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Original U.S. Civil War M-1840 Light Artillery Officers Saber by Ames Mfg. Co. with Scabbard - Dated 1862

Item Description

Original Item: Only One Available. This is a very nice example of a Civil War Model 1840 Light Artillery Officer's Saber, just purchased at a recent military show. There are still clear markings on the 32" curved bright steel blade. The sword measures approximately 38" overall, and has a brass "D" guard enclosing a twisted brass wire bound leather hand grip, which is still in good condition. The sword comes complete with its curved all steel scabbard with two hanging rings.

The 32 inch curved blade's ricasso is unfortunately too faded to read and maker information, however the inspector stamp is present and a known inspector for Ames.

One the other side it is marked-


The inspector mark "A.D.K.", stands for Andrew D. King, who inspected swords 1840-1865.

This sword does show use and age, however the blade was never sharpened, and still has the original factory "blunt" edge, so most of the wear is from cleaning. It has only some speckled dark stains on the surface, which could be cleaned up if desired. The leather buffer on the guard is still present, though worn. The scabbard is in very nice condition, with only a few dents, and a nice patina. Both hanger rings are present, and there are no bends we can see.

This is an absolutely genuine U.S. Civil War issue 1840 artillery saber by Ames, offered in very good condition. Ready to display!

Blade length: 32”
Blade style: Curved Saber with Single Fuller
Overall length: 38”
Scabbard length: 34”
Handguard: 6”x 5 1/2”

History of the M-1840 Artillery Saber:
Before and during the Civil War there were two categories of artillery: The first was termed variously coast, siege, or garrison artillery and consisted of heavy large-caliber cannon on their equally unwieldy carriages that essentially remained where they had been installed in permanent positions like the brick forts prevalent for seacoast defense. The other was the field artillery that accompanied an army on the march, that from the Revolution had also consisted of relatively heavy and slow-moving pieces drawn by oxen or draft horses. Developments in metallurgy in the first half of the nineteenth century produced a new range of smaller and lighter bronze guns and howitzers that were much more mobile on the battlefield, and it was with these that the then-new flying or horse artillery completely dominated their old-fashioned enemies in battles like Buena Vista in the Mexican War of the 1840's.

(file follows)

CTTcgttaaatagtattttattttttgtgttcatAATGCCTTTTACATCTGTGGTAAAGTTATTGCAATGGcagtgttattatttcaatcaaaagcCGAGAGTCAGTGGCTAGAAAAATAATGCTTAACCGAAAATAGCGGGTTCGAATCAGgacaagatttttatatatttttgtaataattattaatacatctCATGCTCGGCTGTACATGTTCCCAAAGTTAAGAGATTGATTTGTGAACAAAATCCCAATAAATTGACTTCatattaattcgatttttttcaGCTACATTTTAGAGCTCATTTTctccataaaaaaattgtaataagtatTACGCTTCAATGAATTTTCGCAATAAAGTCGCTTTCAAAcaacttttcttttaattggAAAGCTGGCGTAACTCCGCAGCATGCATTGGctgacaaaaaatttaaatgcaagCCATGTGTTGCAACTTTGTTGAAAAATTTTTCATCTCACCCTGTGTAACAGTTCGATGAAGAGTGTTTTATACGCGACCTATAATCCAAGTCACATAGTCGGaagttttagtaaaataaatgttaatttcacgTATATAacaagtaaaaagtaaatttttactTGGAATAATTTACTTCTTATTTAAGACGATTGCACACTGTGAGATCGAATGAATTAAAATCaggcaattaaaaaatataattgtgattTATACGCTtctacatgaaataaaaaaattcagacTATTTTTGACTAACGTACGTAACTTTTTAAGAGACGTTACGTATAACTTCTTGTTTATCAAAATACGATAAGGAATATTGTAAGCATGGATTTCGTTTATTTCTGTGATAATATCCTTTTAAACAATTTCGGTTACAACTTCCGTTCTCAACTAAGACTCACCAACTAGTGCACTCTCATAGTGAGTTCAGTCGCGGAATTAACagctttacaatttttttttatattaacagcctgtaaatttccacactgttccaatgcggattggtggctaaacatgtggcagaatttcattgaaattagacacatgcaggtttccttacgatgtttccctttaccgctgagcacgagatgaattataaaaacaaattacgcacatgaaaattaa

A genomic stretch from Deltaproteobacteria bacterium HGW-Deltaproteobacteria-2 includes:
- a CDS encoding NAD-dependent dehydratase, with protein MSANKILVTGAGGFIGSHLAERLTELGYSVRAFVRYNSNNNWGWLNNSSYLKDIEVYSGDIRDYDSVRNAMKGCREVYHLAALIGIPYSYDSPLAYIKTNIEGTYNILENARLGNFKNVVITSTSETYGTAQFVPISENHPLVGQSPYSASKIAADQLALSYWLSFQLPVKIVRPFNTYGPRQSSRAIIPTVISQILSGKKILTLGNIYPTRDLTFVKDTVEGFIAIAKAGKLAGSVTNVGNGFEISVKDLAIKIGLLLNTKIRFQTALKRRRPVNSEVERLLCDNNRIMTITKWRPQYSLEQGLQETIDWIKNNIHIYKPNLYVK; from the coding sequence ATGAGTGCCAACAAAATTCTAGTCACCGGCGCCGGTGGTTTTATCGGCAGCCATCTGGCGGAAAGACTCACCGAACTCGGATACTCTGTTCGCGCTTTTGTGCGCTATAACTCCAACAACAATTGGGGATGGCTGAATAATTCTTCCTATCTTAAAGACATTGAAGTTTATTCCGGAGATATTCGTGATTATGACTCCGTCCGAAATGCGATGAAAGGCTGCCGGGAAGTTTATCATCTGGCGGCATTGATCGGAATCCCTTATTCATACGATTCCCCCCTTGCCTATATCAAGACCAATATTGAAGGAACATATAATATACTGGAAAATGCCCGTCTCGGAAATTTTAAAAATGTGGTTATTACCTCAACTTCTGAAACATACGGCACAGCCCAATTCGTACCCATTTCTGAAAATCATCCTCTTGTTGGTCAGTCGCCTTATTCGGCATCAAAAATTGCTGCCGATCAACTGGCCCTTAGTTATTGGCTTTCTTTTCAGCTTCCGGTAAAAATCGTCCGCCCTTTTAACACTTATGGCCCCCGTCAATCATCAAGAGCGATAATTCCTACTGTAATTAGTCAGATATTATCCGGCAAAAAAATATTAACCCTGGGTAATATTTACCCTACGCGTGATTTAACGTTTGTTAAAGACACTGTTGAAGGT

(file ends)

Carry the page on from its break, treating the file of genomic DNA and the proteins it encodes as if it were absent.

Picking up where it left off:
The so-called foot artillery manning the garrison guns were uniformed and equipped like their brothers in the infantry, including a useless heavy sidearm called a foot artillery short sword, which for a time in the 1830's was also regulation for infantrymen. The new horse, field, or mounted artillery were uniformed and armed like their counterparts in the cavalry or dragoons, which included these handsome, sturdy curved sabers patterned from a French design of the 1820's.

When the U. S. decided to arm the new batteries of light or horse artillery, they again contracted with the N. P. Ames company from whom they had previously obtained foot artillery short swords and M.1833 Dragoon sabers; once again, a French pattern was chosen to copy for the U. S. M. 1840 light artillery saber. During the Mexican War, the U. S. artillery officers' sabers were regulation for ALL mounted officers other than those of the cavalry; today they are one of the rarest and most valuable of U. S. regulation swords, so I "make do" with my French original.

Like with other swords and sabers, the blades were inspected first, and only after they had "passed" and been stamped with the initials of the inspecting official, then sent on to be hilted. On final acceptance, they then received the US and year of manufacture stampings, which on this example were each clearly applied separately unlike modern-day replicas and fakes.

In the later Civil War-era examples from Ames and their competitors who also made them, the throats have been re-designed like those of the cavalry or dragoon sabers with a leather pad or washer acting as a sealer for the throat of the scabbard. These handsome sabers were also copied during the Civil War by several Confederate sword cutlers like Leech and Rigdon of Memphis, Tenn. and Boyle and Gamble in Richmond, Va. One would think there was probably little use of these in actual combat ( and one would be right! ); however there is a recorded case of a mounted charge by artillerymen armed with these acting as cavalry against Apaches in the Southwest ca. 1852 led by Lt. Ambrose Burnside of the 2d Artillery, who was wounded in the fray!

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